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Top Ten Spring Harvests

It's time to celebrate the fresh fruits and vegetables that arrive with spring.  Eating fruits and vegetables will help you stay healthy. Choosing fresh seasonal foods in your area can be economical and eco-friendly as farms across the country showcase their produce at local farmers' markets -- economical, fresh and delicious!  In honor of the season, we focus on ten stunners from the spring harvest!
  • Apricots: Apricots are true spring fruits, and are available beginning in May. Rich in carotenoids and phytonutrients that provide powerful antioxidant protection, they're  a great fresh resource for beta-carotene and lycopene, two carotenoids important in reducing the oxidation of LDL cholesterol, along with healthy doses of vitamin C and fiber.  Fruit even beat out carrots as a eye health nutrient! A study published in the Archives of Opthamology indicates that eating 3 or more servings of fruit per day may lower your risk of age-related macular degeneration, the primary cause of vision loss in older adults, by 36%, compared to persons who consume less than 1.5 servings of fruit daily.
  • Asparagus: If there is a vegetable that signals the advent of spring harvests, it's asparagus. Packed with folate, high in vitamins A and C, it's also rich in cancer-fighting antioxidants. Folate deficiency is the most common vitamin deficiency in the world, and it is essential for heart health and the prevention of birth defects.  Remember, just one cup of cooked asparagus provides 67% of the daily value for folate, making it an important addition to everyone's spring diet!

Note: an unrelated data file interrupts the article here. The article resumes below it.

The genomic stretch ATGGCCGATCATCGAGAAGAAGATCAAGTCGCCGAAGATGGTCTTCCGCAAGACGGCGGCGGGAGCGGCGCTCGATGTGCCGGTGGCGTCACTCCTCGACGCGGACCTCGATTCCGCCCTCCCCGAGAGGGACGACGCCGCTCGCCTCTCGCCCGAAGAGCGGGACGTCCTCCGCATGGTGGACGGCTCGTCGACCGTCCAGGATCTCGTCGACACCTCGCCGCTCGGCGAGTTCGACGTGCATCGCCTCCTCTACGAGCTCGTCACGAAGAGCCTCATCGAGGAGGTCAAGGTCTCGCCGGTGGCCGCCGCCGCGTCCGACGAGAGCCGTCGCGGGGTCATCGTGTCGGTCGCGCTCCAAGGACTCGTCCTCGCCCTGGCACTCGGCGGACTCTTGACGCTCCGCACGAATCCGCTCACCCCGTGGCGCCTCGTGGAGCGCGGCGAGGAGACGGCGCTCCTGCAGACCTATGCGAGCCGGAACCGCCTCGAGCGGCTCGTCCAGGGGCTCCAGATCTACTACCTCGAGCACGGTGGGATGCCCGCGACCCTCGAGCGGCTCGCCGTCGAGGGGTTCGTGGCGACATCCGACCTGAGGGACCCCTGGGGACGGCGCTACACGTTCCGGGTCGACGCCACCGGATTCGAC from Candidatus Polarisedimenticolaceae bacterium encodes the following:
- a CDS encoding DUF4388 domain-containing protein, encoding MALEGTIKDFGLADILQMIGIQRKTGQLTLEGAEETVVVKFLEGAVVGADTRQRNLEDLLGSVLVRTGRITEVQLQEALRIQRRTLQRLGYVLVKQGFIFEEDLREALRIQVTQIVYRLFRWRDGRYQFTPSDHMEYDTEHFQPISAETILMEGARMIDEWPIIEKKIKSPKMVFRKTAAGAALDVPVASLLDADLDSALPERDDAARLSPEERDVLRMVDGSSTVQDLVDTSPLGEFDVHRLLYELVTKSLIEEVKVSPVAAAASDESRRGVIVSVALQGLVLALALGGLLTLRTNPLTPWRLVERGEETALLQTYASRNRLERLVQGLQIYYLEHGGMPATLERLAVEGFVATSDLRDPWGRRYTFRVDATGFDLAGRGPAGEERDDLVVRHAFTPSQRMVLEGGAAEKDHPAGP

• Cherries: Cherries are gaining a reputation as a Super Food. Sweet cherries are available from May to August while sour cherries have a much shorter season of only a week or two, usually during the middle of June. Tart cherries are among the fruits with the highest levels of disease-fighting antioxidants and also contain other important nutrients such as beta carotene  - 19 times more than blueberries or strawberries,  vitamin C, potassium, magnesium, iron, fiber and folate. Recent evidence indicates that cherries offer a broad variety of health benefits – easing the pain of arthritis and gout and reducing risk factors for heart disease, diabetes and certain cancers. Cherries also contain melatonin, which helps to regulate the body’s natural sleep patterns, aid with jet lag, prevent memory loss and delay the aging process. And they're delicious!
  • Fava beans: Common in mediterranean and asian cuisine, fava beans are available in the U.S. from early spring through summer. They rank as a nutrient-dense food that offers considerable vitamins and minerals but contributes relatively few calories. Fava beans are low fat, saturated fat-free, cholesterol-free, and a good source of vitamin B1, copper, iron, magnesium, phosphorous, and potassium. Fava beans are also an excellent source of fiber, folate, and manganese.